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Tame Impala: Currents [Digipak]

Track List

>Let It Happen
>Moment, The
>Yes I'm Changing
>Less I Know the Better, The
>Past Life
>Cause I'm a Man
>Reality in Motion
>New Person, Same Old Mistakes

Album Reviews:

Entertainment Weekly - "Lyrically, heartbroken odes like 'Eventually' and 'New Person, Same Old Mistakes' cement the Aussie as one of indie's most inventive songwriters in the game."

Mojo (Publisher) - "By mutating his heavy genes into something slicker, shiner and stranger, Kevin Parker has shifted Tame Impala into a new phase."

NME (Magazine) - "`Past Life' juxtaposes spoken-word verses with a shimmering, heat-haze chorus."

Paste (magazine) - "This is a near-perfect album. It's a superb progression from their last efforts, a study in internal consistency and just chock fucking full with nearly an hour of great songs."

Pitchfork (Website) - "Nearly every proper song on CURRENTS is a revelatory statement of Parker's range and increasing expertise as a producer, arranger, songwriter, and vocalist while maintaining the essence of Tame Impala..."

Album Notes

Audio Mixer: Kevin Parker .

Photographer: Matthew C. Saville.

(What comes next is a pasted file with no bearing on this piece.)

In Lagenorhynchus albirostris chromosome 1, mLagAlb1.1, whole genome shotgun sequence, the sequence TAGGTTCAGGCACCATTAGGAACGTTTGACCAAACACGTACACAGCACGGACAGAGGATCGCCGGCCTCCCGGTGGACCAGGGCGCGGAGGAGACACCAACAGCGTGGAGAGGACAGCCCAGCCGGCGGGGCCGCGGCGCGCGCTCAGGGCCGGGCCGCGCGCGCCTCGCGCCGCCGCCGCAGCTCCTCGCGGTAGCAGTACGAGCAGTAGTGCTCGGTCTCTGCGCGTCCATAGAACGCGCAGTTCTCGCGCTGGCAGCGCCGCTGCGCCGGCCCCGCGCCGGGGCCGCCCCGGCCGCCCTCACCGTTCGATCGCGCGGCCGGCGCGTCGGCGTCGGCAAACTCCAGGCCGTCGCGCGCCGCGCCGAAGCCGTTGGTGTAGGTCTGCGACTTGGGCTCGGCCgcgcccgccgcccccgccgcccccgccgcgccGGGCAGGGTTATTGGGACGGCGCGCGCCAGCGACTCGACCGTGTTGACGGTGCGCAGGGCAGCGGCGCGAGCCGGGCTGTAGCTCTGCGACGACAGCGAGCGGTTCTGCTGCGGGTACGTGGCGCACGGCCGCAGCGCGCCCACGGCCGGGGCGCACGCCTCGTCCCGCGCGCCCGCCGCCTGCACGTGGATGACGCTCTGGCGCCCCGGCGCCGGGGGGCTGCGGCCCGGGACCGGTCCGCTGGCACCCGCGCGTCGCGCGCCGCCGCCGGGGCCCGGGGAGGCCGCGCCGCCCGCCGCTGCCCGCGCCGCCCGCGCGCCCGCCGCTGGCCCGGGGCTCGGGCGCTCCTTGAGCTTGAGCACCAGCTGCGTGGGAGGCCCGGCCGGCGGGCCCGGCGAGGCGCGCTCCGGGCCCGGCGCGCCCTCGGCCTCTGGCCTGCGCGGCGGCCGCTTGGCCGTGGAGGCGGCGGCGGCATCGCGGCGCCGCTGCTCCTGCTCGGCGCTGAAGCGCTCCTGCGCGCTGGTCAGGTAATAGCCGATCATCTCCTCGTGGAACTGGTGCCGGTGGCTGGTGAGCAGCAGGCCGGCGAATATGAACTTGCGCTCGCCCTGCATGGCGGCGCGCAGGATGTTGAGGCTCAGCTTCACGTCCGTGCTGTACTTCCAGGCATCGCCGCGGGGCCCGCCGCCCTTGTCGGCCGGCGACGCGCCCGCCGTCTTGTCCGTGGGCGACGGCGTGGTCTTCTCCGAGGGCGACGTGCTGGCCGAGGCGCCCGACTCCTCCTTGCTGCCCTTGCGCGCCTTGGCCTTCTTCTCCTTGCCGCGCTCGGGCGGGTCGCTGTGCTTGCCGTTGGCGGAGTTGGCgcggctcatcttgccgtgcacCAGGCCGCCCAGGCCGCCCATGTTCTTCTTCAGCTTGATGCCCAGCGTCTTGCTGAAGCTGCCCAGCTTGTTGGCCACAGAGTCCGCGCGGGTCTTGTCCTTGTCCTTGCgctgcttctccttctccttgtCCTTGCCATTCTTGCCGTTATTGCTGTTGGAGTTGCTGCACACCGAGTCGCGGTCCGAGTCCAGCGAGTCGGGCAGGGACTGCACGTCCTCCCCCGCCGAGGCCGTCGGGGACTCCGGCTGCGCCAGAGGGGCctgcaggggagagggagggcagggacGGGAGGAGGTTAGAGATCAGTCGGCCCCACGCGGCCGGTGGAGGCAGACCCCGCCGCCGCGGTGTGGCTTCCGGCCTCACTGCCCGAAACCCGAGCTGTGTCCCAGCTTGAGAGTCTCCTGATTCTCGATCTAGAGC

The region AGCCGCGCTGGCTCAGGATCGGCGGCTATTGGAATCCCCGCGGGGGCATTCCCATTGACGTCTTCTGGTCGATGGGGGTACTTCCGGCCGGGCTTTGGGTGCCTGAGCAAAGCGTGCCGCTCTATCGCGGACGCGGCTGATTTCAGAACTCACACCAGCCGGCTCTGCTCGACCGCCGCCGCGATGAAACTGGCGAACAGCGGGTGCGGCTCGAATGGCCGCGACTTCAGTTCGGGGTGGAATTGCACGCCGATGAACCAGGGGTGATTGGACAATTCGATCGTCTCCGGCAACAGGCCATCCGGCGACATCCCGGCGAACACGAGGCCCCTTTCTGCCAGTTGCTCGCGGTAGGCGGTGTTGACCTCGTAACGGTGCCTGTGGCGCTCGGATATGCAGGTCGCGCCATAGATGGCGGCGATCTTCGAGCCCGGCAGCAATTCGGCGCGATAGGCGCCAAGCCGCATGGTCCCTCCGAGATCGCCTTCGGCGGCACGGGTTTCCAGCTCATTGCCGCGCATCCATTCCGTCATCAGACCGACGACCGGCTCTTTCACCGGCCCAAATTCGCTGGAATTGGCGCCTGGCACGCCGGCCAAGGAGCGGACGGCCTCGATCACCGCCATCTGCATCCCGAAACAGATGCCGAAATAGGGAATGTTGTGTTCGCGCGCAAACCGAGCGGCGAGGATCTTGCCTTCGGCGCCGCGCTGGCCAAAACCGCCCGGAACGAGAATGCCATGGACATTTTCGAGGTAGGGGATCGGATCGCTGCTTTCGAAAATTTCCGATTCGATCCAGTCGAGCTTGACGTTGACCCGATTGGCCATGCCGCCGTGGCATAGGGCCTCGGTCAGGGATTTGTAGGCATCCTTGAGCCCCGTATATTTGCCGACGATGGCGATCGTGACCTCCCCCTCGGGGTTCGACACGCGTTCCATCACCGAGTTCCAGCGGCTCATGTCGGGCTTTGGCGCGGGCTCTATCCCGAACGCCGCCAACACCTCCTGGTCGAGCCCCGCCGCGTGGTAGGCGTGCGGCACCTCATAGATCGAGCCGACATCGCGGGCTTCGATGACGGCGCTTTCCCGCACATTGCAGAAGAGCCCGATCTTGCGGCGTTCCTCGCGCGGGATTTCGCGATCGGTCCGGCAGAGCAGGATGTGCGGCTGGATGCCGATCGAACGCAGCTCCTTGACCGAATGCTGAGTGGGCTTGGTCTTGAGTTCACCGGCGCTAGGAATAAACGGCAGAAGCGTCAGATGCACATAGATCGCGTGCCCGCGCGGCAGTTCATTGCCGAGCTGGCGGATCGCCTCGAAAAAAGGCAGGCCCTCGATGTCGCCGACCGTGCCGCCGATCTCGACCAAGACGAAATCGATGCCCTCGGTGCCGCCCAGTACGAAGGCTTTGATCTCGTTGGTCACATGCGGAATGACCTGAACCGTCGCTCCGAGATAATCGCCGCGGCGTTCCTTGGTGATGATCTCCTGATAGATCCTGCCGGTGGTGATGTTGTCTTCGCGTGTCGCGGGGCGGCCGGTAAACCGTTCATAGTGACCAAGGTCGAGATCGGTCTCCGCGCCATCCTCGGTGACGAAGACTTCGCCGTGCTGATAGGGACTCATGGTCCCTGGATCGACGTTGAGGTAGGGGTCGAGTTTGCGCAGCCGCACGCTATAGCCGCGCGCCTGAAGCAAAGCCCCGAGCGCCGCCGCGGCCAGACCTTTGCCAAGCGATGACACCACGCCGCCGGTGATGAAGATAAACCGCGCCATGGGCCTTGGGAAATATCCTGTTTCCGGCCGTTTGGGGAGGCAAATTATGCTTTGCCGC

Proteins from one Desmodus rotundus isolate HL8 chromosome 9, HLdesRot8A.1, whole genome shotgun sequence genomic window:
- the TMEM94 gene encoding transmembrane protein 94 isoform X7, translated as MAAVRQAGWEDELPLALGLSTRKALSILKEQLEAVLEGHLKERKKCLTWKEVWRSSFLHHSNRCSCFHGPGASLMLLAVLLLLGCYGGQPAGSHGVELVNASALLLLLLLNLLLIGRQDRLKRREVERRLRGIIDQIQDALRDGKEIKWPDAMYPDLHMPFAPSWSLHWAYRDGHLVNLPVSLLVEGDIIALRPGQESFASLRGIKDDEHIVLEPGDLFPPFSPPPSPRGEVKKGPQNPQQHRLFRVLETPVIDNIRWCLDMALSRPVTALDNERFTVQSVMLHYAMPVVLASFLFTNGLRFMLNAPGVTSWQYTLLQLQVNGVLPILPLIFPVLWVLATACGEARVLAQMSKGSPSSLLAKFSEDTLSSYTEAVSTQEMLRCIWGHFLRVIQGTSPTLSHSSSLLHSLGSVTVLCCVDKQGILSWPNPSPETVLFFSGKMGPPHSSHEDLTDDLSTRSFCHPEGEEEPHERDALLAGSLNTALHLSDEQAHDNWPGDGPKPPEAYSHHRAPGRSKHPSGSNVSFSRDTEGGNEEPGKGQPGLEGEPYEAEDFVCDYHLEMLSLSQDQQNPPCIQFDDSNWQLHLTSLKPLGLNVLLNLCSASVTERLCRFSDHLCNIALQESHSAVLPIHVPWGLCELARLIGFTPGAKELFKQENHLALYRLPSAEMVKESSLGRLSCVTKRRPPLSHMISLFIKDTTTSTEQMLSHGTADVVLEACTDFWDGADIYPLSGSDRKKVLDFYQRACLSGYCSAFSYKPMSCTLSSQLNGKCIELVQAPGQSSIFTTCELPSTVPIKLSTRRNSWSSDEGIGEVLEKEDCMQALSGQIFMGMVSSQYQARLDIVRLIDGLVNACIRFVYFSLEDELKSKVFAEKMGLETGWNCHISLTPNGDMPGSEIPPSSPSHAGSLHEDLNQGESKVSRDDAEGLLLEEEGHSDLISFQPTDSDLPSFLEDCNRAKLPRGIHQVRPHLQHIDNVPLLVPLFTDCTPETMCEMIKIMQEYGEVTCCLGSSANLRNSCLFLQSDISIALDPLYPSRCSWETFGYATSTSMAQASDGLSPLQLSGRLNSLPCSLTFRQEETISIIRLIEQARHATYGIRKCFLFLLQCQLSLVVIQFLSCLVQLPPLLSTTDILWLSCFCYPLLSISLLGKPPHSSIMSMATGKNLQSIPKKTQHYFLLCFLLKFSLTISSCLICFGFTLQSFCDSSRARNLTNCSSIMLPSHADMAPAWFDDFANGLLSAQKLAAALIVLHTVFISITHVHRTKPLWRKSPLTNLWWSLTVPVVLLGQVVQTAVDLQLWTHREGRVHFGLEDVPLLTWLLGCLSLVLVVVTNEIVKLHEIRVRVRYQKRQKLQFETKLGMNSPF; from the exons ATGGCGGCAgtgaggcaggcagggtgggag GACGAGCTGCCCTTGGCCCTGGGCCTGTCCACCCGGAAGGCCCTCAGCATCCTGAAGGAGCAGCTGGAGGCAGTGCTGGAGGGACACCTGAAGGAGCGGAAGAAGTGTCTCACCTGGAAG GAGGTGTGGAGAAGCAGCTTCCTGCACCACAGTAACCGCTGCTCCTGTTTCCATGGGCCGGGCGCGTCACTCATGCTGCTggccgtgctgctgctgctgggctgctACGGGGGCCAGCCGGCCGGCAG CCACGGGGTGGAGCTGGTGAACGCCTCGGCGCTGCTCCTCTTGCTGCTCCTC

After a long break from making Tame Impala music, during which time Kevin Parker produced other people's albums and played in side projects, 2015's Currents shows that much has changed with the project. Like before, Parker recorded the album on his own, only this time without Dave Fridmann's guiding hand and by mostly forsaking electric guitars in favor of a wealth of synthesizers, and this time out there's a much more relaxed, intimate approach. In addition to the soft rock of the '70s feel that permeates the sound, Parker adds elements of R&B and hip-hop to the mix, gets lyrically introspective in spots, and generally sounds like he's either on the verge of a long nap or just waking up from one. These aren't bad things when done right, and Parker's prowess as a producer and musician makes Currents sound good. At the band's best, they blend huge guitar sounds, melodic basslines, and vintage synths into sweeping psychedelic rock with energy and drive that feels hugely cinematic while still feeling real. There are moments when Parker reaches back for that sound, like on the tracks "Let It Happen" and "Reality in Motion," but mostly the album is stripped down and driven by synths and Parker's newfound love of vintage modern R&B sounds. ~ Tim Sendra


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